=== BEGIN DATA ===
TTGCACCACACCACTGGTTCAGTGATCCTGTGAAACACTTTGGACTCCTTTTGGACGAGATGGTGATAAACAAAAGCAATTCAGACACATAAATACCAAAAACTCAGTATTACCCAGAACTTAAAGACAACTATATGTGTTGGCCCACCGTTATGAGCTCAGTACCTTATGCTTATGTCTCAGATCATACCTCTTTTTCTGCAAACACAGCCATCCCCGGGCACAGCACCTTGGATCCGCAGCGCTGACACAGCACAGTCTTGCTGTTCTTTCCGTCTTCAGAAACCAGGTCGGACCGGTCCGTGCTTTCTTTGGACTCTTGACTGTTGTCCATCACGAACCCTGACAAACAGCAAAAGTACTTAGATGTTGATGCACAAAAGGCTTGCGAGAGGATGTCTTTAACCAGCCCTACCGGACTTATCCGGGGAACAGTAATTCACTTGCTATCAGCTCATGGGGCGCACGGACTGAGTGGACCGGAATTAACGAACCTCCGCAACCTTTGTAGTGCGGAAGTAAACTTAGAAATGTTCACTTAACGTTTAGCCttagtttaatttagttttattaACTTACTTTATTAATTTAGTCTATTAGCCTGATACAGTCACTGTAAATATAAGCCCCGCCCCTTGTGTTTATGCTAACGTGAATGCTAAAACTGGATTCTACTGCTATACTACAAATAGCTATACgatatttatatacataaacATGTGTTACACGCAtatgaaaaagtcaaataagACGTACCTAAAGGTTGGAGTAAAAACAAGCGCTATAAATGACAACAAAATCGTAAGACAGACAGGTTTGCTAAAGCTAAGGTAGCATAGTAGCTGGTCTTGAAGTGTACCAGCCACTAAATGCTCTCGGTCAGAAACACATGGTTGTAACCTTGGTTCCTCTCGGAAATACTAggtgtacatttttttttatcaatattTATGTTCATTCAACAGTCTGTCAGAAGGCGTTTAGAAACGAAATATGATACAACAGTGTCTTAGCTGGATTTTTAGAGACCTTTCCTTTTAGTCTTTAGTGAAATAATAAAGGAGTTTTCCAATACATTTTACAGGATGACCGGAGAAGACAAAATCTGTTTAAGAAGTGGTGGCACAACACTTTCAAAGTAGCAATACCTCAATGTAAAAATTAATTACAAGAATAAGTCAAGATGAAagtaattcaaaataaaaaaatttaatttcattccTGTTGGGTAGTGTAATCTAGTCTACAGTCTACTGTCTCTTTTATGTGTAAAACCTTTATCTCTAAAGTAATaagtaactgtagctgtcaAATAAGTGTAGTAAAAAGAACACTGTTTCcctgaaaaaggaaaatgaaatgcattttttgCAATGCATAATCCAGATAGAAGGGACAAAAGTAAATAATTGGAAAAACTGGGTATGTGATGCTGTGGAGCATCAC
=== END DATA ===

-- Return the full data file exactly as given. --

TTGCACCACACCACTGGTTCAGTGATCCTGTGAAACACTTTGGACTCCTTTTGGACGAGATGGTGATAAACAAAAGCAATTCAGACACATAAATACCAAAAACTCAGTATTACCCAGAACTTAAAGACAACTATATGTGTTGGCCCACCGTTATGAGCTCAGTACCTTATGCTTATGTCTCAGATCATACCTCTTTTTCTGCAAACACAGCCATCCCCGGGCACAGCACCTTGGATCCGCAGCGCTGACACAGCACAGTCTTGCTGTTCTTTCCGTCTTCAGAAACCAGGTCGGACCGGTCCGTGCTTTCTTTGGACTCTTGACTGTTGTCCATCACGAACCCTGACAAACAGCAAAAGTACTTAGATGTTGATGCACAAAAGGCTTGCGAGAGGATGTCTTTAACCAGCCCTACCGGACTTATCCGGGGAACAGTAATTCACTTGCTATCAGCTCATGGGGCGCACGGACTGAGTGGACCGGAATTAACGAACCTCCGCAACCTTTGTAGTGCGGAAGTAAACTTAGAAATGTTCACTTAACGTTTAGCCttagtttaatttagttttattaACTTACTTTATTAATTTAGTCTATTAGCCTGATACAGTCACTGTAAATATAAGCCCCGCCCCTTGTGTTTATGCTAACGTGAATGCTAAAACTGGATTCTACTGCTATACTACAAATAGCTATACgatatttatatacataaacATGTGTTACACGCAtatgaaaaagtcaaataagACGTACCTAAAGGTTGGAGTAAAAACAAGCGCTATAAATGACAACAAAATCGTAAGACAGACAGGTTTGCTAAAGCTAAGGTAGCATAGTAGCTGGTCTTGAAGTGTACCAGCCACTAAATGCTCTCGGTCAGAAACACATGGTTGTAACCTTGGTTCCTCTCGGAAATACTAggtgtacatttttttttatcaatattTATGTTCATTCAACAGTCTGTCAGAAGGCGTTTAGAAACGAAATATGATACAACAGTGTCTTAGCTGGATTTTTAGAGACCTTTCCTTTTAGTCTTTAGTGAAATAATAAAGGAGTTTTCCAATACATTTTACAGGATGACCGGAGAAGACAAAATCTGTTTAAGAAGTGGTGGCACAACACTTTCAAAGTAGCAATACCTCAATGTAAAAATTAATTACAAGAATAAGTCAAGATGAAagtaattcaaaataaaaaaatttaatttcattccTGTTGGGTAGTGTAATCTAGTCTACAGTCTACTGTCTCTTTTATGTGTAAAACCTTTATCTCTAAAGTAATaagtaactgtagctgtcaAATAAGTGTAGTAAAAAGAACACTGTTTCcctgaaaaaggaaaatgaaatgcattttttgCAATGCATAATCCAGATAGAAGGGACAAAAGTAAATAATTGGAAAAACTGGGTATGTGATGCTGTGGAGCATCAC